Amy in Africa (Part 2)

Amy Whitcomb Slemmer, our Executive Director, is in Africa visiting hospitals in Tanzania and Uganda to learn about the health care systems in these countries. You can read her first dispatch here. Below is her latest update:

Kasese, Uganda

It is after 9pm and we are about to collapse at the Rwenzori Garden Hotel in Kasese, Uganda. It has been a long and incredibly educational day – also a tad overwhelming. We learned about the children’s program at Bishop Masereka Christian Foundation which sponsors 450 children, mostly girls who have been orphaned to HIV/AIDS, violence, or armed conflict or disease. It is an eye opening experience to hear from some of the graduates of this program whose school fees were sponsored by the foundation. It is also hard to get our heads around schools requiring fees, and kicking kids out when they can’t pay. Equally challenging, from what we understood today, are the students whose fees may be paid for, but who can’t afford the books, or other school supplies.

I hope to write more about this program in the future, but will spend some time trying to understand family structures that include children as young as 10 years old being the heads of household. It was quite a day. If you want many more photos, and more detailed information, I recommend Sara Irwin’s blog. We have been together this whole trip, and she was greeted as an oddity in Tanzania – where they are surprised to see a woman clergy member, and she is greeted as a rock star in Uganda because she is a priest whose parish includes a Ugandan congregation in Medford. It is a treat to get to know her better.

Bishop Shaw with Dr Daniel

Bishop Shaw with Dr. Daniel, the only physician at a health clinic that serves 22,000 patients a year.

We have been told that this is the best doctor in all of Africa, and we watched him with patients today. He has a marvelous bedside manner. He is also leaving in August 2013 after more than 6 years to take up a residency in plastic and reconstructive surgery. He wants to return to his native country Congo to repair wounds and amputations from the armed conflict currently under way. We were walking the property of the new hospital to be.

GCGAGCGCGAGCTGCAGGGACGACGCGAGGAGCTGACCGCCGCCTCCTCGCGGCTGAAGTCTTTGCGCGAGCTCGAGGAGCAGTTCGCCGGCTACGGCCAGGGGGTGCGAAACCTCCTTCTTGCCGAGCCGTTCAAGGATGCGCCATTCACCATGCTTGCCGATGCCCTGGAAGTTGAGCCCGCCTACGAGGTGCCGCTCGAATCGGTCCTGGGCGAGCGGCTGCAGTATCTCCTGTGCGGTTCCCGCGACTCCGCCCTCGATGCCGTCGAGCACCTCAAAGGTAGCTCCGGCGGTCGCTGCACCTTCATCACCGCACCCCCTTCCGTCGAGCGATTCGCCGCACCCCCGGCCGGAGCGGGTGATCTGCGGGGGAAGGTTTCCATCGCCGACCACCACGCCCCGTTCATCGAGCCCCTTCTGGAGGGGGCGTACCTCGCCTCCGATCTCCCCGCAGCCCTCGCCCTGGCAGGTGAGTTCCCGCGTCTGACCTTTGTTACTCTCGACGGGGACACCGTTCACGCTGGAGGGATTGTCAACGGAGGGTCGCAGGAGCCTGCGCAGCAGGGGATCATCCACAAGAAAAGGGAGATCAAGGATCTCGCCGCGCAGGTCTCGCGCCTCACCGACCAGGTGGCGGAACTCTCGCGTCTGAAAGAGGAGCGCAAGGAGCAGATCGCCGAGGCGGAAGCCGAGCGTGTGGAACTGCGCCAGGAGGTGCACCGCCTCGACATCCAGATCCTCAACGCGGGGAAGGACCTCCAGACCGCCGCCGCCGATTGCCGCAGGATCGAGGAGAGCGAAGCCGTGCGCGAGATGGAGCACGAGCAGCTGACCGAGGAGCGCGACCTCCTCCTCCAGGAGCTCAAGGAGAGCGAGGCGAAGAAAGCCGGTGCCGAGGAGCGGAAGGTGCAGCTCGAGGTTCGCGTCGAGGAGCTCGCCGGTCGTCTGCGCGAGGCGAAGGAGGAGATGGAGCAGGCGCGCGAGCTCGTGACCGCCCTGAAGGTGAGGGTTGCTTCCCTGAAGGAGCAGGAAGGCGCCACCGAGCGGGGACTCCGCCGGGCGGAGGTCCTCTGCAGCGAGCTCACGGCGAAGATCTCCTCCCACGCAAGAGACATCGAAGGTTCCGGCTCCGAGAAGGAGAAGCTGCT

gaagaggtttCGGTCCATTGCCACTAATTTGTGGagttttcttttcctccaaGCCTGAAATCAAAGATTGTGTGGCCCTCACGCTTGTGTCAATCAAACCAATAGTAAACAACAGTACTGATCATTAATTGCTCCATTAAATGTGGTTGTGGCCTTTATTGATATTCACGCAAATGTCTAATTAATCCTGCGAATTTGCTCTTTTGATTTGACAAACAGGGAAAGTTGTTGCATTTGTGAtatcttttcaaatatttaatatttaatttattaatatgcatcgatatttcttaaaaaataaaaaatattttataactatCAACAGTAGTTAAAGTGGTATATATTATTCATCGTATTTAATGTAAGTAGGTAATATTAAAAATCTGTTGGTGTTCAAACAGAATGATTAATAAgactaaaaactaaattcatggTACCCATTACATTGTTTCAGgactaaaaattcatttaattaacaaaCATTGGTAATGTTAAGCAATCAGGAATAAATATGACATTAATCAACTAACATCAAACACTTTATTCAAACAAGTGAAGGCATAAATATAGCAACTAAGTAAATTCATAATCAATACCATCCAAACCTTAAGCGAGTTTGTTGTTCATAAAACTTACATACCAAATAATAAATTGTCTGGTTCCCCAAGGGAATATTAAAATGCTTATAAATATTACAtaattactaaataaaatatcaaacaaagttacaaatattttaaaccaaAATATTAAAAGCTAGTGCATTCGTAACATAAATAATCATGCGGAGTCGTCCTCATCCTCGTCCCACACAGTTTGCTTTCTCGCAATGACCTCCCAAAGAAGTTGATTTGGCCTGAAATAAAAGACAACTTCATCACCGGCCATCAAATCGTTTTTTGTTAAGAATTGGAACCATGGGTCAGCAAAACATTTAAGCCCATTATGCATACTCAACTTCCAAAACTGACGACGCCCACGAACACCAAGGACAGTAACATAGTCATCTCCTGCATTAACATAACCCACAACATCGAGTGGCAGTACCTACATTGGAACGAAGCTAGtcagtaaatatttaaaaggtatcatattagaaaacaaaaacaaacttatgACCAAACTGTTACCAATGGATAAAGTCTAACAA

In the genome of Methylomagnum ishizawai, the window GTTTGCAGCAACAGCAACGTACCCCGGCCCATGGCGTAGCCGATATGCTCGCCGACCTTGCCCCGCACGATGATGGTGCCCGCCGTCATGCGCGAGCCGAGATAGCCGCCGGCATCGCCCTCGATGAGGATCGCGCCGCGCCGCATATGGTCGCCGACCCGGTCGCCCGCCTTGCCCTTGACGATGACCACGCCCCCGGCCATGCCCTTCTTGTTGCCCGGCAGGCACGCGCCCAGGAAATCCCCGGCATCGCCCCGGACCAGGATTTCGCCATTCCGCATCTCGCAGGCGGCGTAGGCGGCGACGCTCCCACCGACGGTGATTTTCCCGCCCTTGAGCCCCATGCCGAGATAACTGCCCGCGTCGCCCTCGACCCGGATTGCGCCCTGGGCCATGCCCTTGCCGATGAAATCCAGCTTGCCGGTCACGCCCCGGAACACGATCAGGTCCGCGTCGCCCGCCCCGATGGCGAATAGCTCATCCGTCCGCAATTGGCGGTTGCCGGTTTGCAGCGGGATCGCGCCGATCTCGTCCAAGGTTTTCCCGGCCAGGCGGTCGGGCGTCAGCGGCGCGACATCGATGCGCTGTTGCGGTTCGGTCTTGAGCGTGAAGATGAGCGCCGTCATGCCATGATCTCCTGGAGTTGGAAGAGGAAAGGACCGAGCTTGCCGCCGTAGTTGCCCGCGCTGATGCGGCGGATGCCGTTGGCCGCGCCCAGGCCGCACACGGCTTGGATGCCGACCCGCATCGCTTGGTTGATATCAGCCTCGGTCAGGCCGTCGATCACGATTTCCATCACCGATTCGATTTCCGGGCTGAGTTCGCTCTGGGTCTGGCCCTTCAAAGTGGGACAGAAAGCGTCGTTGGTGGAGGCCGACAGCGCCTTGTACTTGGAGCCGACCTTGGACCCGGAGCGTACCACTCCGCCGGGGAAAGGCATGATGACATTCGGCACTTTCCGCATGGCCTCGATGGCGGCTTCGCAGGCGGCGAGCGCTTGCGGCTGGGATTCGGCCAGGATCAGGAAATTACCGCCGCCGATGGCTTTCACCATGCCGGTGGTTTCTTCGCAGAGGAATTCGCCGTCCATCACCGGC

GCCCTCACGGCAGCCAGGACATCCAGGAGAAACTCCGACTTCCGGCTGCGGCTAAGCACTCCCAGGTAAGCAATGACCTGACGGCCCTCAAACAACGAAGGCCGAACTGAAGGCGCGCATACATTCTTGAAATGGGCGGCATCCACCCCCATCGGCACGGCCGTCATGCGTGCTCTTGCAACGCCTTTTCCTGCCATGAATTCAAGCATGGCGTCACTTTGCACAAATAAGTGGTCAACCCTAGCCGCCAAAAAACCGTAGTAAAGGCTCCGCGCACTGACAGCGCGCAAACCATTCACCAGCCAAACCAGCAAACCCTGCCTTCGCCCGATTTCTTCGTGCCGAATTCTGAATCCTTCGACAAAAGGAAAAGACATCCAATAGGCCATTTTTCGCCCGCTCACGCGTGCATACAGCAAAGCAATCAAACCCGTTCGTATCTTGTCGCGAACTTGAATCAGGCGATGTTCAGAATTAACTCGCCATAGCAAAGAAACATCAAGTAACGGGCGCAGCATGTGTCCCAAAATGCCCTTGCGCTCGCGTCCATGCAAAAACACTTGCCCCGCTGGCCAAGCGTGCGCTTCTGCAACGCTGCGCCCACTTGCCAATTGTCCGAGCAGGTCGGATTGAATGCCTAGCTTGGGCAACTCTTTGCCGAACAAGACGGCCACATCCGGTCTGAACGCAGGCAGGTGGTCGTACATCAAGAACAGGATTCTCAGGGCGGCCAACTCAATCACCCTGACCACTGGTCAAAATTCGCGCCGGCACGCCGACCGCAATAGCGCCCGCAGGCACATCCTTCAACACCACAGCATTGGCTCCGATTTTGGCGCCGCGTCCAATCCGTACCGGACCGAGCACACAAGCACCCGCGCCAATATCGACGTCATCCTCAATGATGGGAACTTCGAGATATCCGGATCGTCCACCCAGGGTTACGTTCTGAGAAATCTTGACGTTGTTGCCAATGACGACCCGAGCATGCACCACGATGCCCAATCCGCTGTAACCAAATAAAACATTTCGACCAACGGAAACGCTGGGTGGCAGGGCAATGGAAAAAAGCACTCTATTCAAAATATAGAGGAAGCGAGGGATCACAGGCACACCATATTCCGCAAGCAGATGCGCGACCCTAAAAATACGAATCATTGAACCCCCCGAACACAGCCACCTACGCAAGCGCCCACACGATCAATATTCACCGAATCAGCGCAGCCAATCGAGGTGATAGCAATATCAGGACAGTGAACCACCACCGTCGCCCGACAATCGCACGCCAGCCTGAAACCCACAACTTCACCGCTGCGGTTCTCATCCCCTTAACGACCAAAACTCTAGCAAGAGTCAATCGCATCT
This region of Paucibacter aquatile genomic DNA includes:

Anne

This is Ann who runs the Children’s Project for Bishop Masereka’s Christian Foundation. She does more with limited funds than anyone else we have run into thus far. She also has a giant heart, and an aura about her that seems saintly. She told us remarkable stories about tracking down girls who had left school and keeping in touch with them until they returned to their classes. More remarkably, we heard from some of her success stories, who talked about what a hard time they had given Ann and how they know owe her their lives…..when asked whether she has children of her own, Ann said, “yes, the program children are mine.” and then Bishop Masereka piped up to tell us that Ann actually has 7 children…all orphans who she met through the program. The most recent child is a baby girl Ann found in a ditch right outside the health clinic when the child was about a day old. She is now a healthy one year old…We are pretty sure Ann has wings.

With Awe and Wonder – and about to step out under the gorgeous stars – with NO light pollution (which we were surrounded by in Korogwe, Tanzania)

Amy

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